The Trump administration has announced a new rule to curb Central American asylum claims in the US. The measures say migrants must apply for asylum in the first country they pass through en route to the US or they will be ineligible for consideration. The plan goes into effect on Tuesday 16 July, having been unveiled the previous day. Will it be possible? Here is a look at the various complications. Migrants arriving at the US southern border are largely coming from Central American countries, including violence-stricken Honduras and El Salvador. Most travel overland, passing through other countries en route. The US wants them to stop in the first place outside their own country. It is making these changes because its migration services are overwhelmed. However, other countries would also struggle to cope, and Mexico and Guatemala will be the most affected by this new plan as they are closer to the US. Amnesty International says the Mexican asylum system is "underfunded, absolutely beyond its capacity and inadequate in identifying even valued asylum claims". There is also a backlog of people who have already made the journey and are now stuck at the US southern border. The US had already imposed the Migrant Protection Protocols (MPP) program - also known as "Remain in Mexico" - which forces asylum seekers to wait for their US court hearings on Mexican soil. Migrants would only be expected to apply in another country if it is deemed "safe". However, Central American migrants are also often deliberately sought out by gangs in neighbouring countries, because they are vulnerable. Many have reported finding the journey north as dangerous as their lives at home. The US cannot declare a country to be a safe without the formal agreement of the place in question. The US and Canada have such a reciprocal agreement. When asylum seekers arrive in the US from somewhere else, via Canada, they will be sent back to Canadian immigration authorities. The same applies in reverse. So far, Mexico has so far rejected the US plan.
7-16-19 US migrant crisis: Trump seeks to curb Central America asylum claims
The Trump administration is seeking to curb migration from Central America by introducing new rules over who can claim asylum in the US. The measures, unveiled on Monday, say migrants who fail to apply for asylum in the first country they pass through en route to the US will be ineligible. Migrants who have been trafficked will be exempt from the ban. Mexico has rejected the measures and the American Civil Liberties Union has mounted a legal challenge. The UN refugee agency (UNHCR) said it was "deeply concerned" over the new rules. Announcing the rule change, Attorney General William Barr said it would deter "economic migrants" from exploiting the US asylum system. "The United States is a generous country but is being completely overwhelmed by the burdens associated with apprehending and processing hundreds of thousands of aliens along the southern border," Mr Barr said in a statement. Mexican Foreign Minister Marcelo Ebrard, however, said his country would not become a dumping ground for those rejected by the US and would not return refugees to danger zones. "Mexico does not agree with measures that limit access to asylum and refuge," he told reporters. In a statement, the UNHCR said the measures would "endanger vulnerable people in need of international protection from violence or persecution." "This measure is severe and is not the best way forward," it added. It is not clear what will now happen to asylum seekers rejected by the US at the border with Mexico. The new regulations are the Trump administration's latest attempt to toughen the US asylum process as increasing numbers of Central American migrants arrive at the US-Mexico border. The US announcement comes after a court in Guatemala temporarily blocked a migration deal which could have seen the Central American nation defined as a "safe third country". Migrants from other countries en route to the US would have had to apply for asylum in Guatemala under the agreement.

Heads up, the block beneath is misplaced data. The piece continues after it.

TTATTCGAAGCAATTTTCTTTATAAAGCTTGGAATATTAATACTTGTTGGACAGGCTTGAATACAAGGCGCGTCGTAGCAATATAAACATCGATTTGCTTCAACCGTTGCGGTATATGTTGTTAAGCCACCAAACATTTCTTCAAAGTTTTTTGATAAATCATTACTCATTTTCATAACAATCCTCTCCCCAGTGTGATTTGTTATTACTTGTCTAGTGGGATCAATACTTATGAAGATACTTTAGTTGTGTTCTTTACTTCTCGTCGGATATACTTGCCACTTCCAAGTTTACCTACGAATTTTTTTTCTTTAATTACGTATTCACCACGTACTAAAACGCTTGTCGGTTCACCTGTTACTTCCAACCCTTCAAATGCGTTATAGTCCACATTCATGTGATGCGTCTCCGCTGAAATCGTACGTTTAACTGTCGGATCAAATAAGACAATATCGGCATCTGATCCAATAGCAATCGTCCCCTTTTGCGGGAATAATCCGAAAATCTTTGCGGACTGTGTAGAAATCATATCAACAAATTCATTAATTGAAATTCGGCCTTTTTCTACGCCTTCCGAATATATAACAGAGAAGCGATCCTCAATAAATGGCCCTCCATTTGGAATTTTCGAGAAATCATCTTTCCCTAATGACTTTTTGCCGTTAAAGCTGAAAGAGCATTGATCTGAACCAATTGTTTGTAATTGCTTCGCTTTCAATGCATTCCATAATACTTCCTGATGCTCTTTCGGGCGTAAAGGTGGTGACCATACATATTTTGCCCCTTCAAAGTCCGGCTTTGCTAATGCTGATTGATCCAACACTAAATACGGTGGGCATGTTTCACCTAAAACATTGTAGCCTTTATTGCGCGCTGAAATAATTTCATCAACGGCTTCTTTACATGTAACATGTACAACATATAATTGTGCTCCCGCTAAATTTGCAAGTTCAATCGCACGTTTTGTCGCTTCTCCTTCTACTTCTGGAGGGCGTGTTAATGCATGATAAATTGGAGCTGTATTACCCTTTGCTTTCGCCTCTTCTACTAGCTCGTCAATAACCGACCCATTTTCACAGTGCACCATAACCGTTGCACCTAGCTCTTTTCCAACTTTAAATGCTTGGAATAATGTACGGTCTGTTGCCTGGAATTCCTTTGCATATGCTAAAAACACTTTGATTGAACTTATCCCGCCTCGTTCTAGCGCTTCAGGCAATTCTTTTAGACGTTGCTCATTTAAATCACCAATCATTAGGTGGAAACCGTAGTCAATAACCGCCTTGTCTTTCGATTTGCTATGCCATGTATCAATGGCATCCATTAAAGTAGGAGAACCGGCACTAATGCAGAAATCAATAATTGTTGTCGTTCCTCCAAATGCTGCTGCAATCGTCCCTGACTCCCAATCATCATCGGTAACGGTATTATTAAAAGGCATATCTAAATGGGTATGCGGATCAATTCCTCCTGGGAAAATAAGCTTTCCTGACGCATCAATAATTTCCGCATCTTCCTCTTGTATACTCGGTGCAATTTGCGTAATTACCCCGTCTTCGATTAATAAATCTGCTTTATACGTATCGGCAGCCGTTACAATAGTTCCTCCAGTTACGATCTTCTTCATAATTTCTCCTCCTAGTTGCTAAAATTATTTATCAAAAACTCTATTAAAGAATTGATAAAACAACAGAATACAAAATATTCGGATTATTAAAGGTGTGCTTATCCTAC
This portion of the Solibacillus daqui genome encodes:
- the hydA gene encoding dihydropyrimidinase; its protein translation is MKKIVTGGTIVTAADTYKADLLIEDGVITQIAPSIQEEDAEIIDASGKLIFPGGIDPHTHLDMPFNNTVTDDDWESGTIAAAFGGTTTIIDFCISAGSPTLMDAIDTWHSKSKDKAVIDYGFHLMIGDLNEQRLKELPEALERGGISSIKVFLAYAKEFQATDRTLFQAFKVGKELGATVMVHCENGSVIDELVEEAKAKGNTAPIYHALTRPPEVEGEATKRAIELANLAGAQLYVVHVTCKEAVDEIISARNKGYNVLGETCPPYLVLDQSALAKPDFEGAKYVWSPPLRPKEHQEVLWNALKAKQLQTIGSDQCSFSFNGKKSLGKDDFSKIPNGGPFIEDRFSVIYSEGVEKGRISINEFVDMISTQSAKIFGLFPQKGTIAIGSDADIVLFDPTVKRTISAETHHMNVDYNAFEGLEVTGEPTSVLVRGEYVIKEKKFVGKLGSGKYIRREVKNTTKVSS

7-16-19 Congresswomen hit back in Trump race row
Four congresswomen attacked by President Trump in a series of tweets have dismissed his comments. Ayanna Pressley, Ilhan Omar, Alexandria Ocasio-Cortez and Rashida Tlaib said the tweets were a distraction from their criticism of the president's border control policy.
7-15-19 Trumpism is built on racism